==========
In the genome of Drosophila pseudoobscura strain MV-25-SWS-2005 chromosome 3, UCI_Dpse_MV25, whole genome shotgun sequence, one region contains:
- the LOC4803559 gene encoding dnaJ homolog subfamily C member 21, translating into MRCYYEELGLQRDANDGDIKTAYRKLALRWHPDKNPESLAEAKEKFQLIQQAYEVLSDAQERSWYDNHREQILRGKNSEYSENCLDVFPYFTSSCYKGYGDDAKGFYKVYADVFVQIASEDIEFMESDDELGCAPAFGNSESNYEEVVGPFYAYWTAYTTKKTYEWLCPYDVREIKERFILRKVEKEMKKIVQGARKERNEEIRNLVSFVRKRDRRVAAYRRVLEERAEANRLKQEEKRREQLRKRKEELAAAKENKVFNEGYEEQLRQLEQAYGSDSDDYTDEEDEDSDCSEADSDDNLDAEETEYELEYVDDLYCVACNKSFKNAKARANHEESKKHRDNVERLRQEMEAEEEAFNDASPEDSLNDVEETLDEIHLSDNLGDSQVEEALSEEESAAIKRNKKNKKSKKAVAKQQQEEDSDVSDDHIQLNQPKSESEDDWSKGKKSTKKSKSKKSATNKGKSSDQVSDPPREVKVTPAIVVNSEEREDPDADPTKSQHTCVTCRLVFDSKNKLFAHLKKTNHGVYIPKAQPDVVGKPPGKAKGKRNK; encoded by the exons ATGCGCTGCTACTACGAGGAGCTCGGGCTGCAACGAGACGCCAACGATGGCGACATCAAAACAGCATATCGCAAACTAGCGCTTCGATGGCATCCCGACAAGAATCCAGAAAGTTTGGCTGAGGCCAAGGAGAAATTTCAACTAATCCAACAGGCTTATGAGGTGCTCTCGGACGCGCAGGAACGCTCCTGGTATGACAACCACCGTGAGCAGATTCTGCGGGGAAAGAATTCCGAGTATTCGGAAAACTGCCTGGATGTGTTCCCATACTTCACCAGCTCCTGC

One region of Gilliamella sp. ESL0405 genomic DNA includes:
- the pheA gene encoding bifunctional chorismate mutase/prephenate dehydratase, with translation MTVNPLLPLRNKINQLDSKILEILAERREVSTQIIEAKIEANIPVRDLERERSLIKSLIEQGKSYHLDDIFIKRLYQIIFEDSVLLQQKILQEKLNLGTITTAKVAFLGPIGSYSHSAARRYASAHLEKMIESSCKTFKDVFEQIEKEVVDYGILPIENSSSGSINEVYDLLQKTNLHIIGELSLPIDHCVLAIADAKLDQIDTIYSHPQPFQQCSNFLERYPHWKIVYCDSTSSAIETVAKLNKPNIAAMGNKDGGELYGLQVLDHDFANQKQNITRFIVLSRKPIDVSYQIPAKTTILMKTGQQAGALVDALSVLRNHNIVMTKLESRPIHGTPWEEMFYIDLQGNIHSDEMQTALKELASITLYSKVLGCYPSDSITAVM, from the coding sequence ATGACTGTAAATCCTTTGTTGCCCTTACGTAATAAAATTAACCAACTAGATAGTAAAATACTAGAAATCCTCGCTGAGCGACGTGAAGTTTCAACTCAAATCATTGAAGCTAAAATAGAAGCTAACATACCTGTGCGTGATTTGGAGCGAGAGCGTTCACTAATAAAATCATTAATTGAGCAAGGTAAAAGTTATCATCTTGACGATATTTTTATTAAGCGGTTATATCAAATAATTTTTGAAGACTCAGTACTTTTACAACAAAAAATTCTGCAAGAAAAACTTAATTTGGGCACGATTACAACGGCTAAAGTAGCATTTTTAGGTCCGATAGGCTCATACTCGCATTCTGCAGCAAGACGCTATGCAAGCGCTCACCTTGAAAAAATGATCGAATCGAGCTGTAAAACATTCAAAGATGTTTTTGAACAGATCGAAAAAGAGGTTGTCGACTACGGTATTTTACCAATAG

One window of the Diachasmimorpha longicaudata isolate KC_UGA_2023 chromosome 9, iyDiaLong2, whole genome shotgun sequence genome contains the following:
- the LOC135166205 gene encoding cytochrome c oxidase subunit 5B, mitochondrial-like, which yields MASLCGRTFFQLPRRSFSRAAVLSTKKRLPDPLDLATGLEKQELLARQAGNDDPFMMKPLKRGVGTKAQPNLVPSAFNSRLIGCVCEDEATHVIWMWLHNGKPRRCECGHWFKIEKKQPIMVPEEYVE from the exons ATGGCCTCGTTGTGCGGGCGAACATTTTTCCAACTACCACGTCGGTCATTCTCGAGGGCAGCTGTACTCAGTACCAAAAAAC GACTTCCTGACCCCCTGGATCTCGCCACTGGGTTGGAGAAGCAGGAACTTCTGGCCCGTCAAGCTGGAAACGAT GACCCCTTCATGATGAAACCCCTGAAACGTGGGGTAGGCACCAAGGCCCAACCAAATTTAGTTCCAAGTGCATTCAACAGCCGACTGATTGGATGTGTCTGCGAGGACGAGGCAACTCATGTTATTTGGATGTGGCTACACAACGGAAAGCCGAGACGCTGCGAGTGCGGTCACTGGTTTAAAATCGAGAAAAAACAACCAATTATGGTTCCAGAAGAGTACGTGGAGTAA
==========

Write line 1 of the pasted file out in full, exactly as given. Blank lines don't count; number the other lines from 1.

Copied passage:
In the genome of Drosophila pseudoobscura strain MV-25-SWS-2005 chromosome 3, UCI_Dpse_MV25, whole genome shotgun sequence, one region contains: